In El chavo, the kids all speak in these very whiny voices (and I think the Mexican accent can be a little chillón to begin with), so I sometimes find it a little hard to make out what they’re saying. If you ever catch an episode on TV, though, watch it a for a few minutes at least–it’s good language practice, and you’ll get a healthy dose of Latin American culture in you. Actually, a fair amount of the humor revolves around language: misunderstandings and double entendres, and then the meanings will be spelled out with plastilina for the slow-witted characters who didn’t get them. Great for a Spanish learner to eavesdrop on.

¡Uno de cuatro (el último) no está mal!

¡Uno de cuatro (el último) no está mal!

I watched part of the first episode of El chavo del ocho that came up on Youtube and loosely transcribed an interaction centered on language.

¿Quieres por favor poner las petacas en la escalera? [El chavo then goes and sits on the stairs.] (petaca = suitcase in Mexico; petacas = buttocks in Mexico and the Caribbean) (Could you please place the suitcases/buttocks on the stairs?)

¡Estoy hablando de mis petacas! (No, my suitcases/buttocks!)

¿Qué quiere, que le empuje pa’ que dé un sentón o qué? (What, do you want me to push you so you fall on your butt or what?)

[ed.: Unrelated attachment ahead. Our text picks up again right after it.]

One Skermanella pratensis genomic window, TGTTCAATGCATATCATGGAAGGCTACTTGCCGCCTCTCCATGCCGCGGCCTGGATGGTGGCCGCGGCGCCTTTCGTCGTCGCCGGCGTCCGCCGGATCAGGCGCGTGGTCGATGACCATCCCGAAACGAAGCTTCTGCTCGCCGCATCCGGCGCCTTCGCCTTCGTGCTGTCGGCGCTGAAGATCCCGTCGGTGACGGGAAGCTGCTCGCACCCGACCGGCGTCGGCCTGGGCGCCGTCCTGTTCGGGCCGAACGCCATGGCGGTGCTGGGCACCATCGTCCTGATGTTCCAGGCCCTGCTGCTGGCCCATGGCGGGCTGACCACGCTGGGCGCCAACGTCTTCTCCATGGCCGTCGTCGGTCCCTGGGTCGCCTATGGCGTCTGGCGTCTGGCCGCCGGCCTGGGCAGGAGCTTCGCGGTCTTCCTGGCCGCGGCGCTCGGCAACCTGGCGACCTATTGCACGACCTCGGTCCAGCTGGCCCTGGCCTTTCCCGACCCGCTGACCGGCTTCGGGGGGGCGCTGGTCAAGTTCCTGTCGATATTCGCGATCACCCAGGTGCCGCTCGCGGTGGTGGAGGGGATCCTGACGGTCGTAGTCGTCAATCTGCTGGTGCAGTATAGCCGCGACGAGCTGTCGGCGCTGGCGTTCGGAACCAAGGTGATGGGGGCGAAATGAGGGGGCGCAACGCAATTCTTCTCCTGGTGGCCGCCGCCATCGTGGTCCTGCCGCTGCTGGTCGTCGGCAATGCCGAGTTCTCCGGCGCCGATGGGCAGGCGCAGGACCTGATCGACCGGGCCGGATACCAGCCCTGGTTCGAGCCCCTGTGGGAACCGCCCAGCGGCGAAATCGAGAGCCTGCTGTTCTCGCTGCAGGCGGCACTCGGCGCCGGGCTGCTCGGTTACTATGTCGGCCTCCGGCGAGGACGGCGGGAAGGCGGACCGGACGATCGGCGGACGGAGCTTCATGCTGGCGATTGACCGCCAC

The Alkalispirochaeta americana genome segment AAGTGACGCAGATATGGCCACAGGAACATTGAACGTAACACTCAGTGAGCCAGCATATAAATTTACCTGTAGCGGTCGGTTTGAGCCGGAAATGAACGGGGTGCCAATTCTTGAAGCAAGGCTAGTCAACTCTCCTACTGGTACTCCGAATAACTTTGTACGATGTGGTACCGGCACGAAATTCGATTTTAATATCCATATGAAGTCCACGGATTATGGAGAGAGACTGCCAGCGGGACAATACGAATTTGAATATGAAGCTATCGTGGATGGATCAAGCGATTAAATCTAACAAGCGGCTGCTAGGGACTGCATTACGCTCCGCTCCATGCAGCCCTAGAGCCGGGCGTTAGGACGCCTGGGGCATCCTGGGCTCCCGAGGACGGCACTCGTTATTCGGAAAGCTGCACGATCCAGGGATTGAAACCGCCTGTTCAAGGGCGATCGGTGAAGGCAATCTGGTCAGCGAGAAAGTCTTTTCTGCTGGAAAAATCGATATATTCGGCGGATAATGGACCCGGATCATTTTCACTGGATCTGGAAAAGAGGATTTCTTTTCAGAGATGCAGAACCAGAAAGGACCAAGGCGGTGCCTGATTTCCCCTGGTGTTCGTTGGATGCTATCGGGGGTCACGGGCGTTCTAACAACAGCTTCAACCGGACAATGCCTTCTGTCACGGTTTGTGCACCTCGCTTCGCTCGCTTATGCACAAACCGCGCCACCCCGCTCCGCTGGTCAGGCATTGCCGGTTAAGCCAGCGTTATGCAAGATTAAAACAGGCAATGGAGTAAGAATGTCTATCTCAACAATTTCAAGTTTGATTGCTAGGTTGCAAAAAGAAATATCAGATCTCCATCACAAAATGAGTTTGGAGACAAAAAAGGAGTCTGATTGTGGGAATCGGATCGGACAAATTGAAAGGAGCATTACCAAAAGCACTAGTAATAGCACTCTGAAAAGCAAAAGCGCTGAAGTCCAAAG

Estoy hablando de las maletas, ¿no sabes lo que son maletas? (maleta = suitcase; idiot, good-for-nothing) (I’m talking about the suitcases/idiots–don’t you know what suitcases/idiots are?)

Ah, sí, los árbitros de futbol, dice Don Ramón. (Oh, right, soccer refs, according to Don Ramón.)

Mira, estas son maletas, [points at his two suitcases on the ground] o petacas, son sinónimos. (Look, these are suitcases, or luggage: they’re synonyms.)

¿Son sinónimos? (They’re synonyms?)

Claro. (Of course.)

Ah, o sea que [walks over to the suitcases] este es un sinónimo chiquito y este es un sinónimo grande. (Oh, OK, so this is a small synonym, and this is a big synonym.)

Voy de nuevo, eh. Esta es una maleta. (Let’s try this again, OK? This is a suitcase.)

Ah bueno, sí, también. (Oh, OK, that, too.)

¿Tú sabes si Doña Florinda ya hizo su maleta? (Do you know if Doña Florinda already packed/made her suitcase?)

No, las compró ya hechas. (No, she bought them pre-made.)

Me refiero a si ya preparó su maleta. (I mean whether she packed her suitcase.)